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  5. "Tha mi ag obair an-siud ann …

"Tha mi ag obair an-siud ann an taigh-òsta."

Translation:I am working over there in a hotel.

January 27, 2020

10 Comments


https://www.duolingo.com/profile/DougSnell1

It's an hotel, like an hospital or an horse - or so I was taught long ago. Even if most people no longer use that form, should it not be accepted?


https://www.duolingo.com/profile/joannejoanne12

I think the accepted convention is only to use 'an h-' over 'a h-' when the 'h' isn't pronounced, as in an honour.


https://www.duolingo.com/profile/DaibhidhR

There are two issues here. One is whether the h is silent. My grandmother (born England 1891) always said ôtel, i.e. pronounced it as in French, with no h and thus she said an ôtel. I think the word was still regarded as French. The English word was hostel but the new French form of the same word was coming in.

The same logic could apply to hospital as it is French in origin - but I am not sure if we borrowed it before the h became silent in French.

I have never heard an horse, nor is there any etymological reason for treating the h as silent. I have heard an orse in dialects such as Cockney where h is generally silent.

It is of course possible to treat the h as silent even when it isn't. This happens in Welsh yr het 'the hat' - the h is pronounced but it would be *y het if the h counted as a 'proper' consonant. As for whether this happens in any dialect of English, it doesn't in any dialect I have heard, but if someone knows one where it does, please post. D


https://www.duolingo.com/profile/gille5000

It never made sense to me, but an hotel is actually correct English. One of those crazy exceptions that prove the rule we always learned about in school!


https://www.duolingo.com/profile/gille5000

Sorry, to expand on that, yes, in most cases whether it is A or AN depends on whether the H is silent or not.


https://www.duolingo.com/profile/DaibhidhR

No. Some people consider that an hotel is correct English. It depends on a number of factors, including how you pronounce it, how traditional you are, which side of the Atlantic you live on, and so on.

An Ngram plot reveals that in the UK an hotel started its terminal decline in about 1950 from an approximately 50/50 situation, and has just about reached non-existence now. In America an hotel has never been as popular as a hotel and never took off when the word hotel started becoming popular in the 1820s.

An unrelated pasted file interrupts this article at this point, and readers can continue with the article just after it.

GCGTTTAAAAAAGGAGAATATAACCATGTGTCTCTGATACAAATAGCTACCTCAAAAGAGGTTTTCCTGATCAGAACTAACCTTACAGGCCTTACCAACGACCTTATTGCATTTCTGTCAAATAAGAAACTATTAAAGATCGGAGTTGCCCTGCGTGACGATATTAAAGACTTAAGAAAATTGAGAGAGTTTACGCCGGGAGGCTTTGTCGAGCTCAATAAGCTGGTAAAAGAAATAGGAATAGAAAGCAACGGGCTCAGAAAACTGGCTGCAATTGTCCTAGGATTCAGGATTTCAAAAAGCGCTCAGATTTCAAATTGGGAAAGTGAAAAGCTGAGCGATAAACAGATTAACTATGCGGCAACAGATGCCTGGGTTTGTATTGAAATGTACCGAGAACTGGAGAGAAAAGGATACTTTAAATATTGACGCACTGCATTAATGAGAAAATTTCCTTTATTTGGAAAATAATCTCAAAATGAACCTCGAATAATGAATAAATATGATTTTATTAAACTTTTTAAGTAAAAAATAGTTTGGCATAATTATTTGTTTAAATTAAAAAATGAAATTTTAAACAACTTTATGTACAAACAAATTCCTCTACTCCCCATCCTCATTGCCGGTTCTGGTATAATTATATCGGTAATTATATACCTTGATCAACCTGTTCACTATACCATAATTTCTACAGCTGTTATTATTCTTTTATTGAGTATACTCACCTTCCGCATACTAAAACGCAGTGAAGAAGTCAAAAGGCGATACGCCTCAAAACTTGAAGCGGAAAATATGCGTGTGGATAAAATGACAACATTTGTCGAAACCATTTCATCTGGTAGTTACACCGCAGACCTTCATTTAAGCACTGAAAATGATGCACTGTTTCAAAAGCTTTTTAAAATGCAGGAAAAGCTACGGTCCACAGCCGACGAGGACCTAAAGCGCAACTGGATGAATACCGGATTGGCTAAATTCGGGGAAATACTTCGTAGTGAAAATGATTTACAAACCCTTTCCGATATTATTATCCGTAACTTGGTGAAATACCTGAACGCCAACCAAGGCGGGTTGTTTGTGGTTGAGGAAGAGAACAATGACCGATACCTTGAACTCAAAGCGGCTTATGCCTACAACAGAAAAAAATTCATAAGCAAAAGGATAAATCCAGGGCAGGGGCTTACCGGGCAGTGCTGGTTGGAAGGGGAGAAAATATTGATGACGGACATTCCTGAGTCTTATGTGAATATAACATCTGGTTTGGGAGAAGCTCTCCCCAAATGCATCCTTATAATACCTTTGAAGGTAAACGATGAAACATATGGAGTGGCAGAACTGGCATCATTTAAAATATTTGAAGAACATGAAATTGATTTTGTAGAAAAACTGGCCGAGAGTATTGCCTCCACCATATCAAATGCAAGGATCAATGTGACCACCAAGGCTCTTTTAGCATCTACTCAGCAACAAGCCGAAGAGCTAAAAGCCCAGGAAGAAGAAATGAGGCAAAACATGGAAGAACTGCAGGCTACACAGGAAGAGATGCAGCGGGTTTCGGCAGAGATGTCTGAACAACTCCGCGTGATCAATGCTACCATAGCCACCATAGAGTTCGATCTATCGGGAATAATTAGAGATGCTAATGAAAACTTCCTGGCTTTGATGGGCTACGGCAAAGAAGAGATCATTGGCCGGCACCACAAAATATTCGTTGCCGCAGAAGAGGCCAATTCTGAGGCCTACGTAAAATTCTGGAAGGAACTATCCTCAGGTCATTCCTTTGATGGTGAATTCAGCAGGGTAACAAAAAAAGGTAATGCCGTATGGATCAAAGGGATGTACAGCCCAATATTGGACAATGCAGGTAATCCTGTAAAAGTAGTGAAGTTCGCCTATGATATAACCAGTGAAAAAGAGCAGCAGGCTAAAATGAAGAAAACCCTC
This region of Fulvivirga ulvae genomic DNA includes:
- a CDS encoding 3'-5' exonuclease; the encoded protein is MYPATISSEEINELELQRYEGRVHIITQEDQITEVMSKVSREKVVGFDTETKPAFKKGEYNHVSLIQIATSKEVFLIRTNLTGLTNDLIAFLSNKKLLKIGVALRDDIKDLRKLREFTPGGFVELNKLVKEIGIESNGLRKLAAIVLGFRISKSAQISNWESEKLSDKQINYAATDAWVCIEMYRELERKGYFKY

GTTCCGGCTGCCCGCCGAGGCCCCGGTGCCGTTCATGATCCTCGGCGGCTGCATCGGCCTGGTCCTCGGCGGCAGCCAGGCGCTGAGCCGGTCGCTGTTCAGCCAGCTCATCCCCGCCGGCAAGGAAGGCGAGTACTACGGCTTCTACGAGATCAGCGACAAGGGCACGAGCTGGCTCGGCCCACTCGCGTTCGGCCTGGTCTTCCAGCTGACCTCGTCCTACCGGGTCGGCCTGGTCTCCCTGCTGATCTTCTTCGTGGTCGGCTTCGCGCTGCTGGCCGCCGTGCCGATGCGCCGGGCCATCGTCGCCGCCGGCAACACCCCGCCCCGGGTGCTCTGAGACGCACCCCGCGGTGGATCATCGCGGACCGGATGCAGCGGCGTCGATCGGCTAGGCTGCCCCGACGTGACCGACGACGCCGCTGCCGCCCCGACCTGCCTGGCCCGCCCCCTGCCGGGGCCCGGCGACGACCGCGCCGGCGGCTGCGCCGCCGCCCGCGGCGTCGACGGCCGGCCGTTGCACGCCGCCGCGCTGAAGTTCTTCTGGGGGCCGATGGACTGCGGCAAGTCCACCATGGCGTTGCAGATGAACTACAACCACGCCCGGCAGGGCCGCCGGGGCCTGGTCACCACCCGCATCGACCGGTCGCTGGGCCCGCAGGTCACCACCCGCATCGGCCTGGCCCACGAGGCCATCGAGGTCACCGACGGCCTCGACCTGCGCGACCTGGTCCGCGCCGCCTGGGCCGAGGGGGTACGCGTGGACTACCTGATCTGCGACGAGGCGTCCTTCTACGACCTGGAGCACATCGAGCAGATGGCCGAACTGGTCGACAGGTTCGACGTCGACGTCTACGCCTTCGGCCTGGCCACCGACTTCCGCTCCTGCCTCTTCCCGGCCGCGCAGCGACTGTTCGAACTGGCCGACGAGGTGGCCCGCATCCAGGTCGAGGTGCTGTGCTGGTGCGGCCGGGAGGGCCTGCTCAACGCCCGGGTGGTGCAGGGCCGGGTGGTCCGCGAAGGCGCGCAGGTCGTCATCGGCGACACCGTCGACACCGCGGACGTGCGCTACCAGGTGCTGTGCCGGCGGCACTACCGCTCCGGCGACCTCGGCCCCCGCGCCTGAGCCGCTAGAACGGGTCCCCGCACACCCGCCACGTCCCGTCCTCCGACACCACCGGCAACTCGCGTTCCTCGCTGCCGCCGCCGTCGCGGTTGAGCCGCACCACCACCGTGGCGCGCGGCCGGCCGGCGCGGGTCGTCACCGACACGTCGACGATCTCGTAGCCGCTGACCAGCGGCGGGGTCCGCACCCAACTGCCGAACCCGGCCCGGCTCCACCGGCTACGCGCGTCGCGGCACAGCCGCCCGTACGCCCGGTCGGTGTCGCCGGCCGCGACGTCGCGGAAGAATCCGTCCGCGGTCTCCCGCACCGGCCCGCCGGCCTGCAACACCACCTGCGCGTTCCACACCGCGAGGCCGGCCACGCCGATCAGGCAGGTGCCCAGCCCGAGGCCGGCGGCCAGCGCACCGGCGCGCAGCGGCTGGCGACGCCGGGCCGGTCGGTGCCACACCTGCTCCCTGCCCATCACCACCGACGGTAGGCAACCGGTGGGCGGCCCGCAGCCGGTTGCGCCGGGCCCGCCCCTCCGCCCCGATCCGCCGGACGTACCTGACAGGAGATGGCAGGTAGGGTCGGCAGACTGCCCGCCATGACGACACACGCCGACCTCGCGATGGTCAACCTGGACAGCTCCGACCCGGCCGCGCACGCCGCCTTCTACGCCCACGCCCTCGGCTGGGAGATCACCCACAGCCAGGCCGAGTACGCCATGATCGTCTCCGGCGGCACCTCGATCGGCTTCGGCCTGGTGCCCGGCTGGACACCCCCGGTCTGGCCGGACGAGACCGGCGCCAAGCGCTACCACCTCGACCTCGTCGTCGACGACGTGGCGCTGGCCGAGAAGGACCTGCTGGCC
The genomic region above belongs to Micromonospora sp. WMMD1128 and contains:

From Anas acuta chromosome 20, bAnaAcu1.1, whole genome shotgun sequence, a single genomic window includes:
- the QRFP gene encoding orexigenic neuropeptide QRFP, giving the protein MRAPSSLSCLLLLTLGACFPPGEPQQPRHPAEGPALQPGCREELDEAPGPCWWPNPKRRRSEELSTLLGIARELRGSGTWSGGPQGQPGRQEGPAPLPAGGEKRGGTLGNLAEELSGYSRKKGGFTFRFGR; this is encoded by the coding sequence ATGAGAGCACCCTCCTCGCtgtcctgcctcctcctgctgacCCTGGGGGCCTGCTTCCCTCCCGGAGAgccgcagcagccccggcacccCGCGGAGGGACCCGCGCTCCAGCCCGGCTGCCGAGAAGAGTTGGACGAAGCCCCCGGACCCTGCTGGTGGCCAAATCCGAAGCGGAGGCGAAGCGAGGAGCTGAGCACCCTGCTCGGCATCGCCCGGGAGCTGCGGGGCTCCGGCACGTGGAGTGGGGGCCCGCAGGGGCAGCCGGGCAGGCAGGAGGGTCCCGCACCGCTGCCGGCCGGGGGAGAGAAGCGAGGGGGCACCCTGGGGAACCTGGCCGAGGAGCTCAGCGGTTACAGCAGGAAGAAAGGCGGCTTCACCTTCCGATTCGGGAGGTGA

I do not accept the idea that some prescriptive grammarian can decide something is wrong if it is what many people say. D


https://www.duolingo.com/profile/joannejoanne12

There is no right or wrong answer here, but a hotel is by far the most commonly used.


https://www.duolingo.com/profile/ScottishScones

I think that in most cases, it would just depend on how you speak. H-dropping is pretty common in many accents, so if I read 'an horse' then I'd just expect that speaker to be dropping their H's (and so would also expect 'an house') The Ôtel thing though is cool, didn't know about that.


https://www.duolingo.com/profile/pabu46

I would say an hotel, but I presume you would not do that with Gaelic. The pronunciation is an 'otel


https://www.duolingo.com/profile/DaibhidhR

I'm not sure what you mean by 'do that with Gaelic'. If you are talking about people putting the English form hotel of the French word hôtel into a Gaelic sentence - which they might well do, then, since I have never heard the word without the h in the twenty years I have stayed in Scotland, I think you are right that the word would have an /h/ in Gaelic.

But this gives us a problem as there are no rules for what form of the article, and what lenition rules apply. As far as I know, the following rules are applied

  • h is a consonant (unlike in Welsh where it is pronounced as a consonant but counted as a vowel)
  • It does not lenite
  • The word is treated as masculine - like most borrowed words, but may take a feminine article in the genitive. This is because an h is inserted anyway before a vowel, so this sounds quite natural, whereas you never get an /h/ in the genitive - letters that usually lenite to /h/ don't do so after the article, so it would sound a bit awkward

Note however that there are different rules for words that have been in the language a long time and are related, if not borrowed from, English. Here you often get a t

toll hole
talla hall

D

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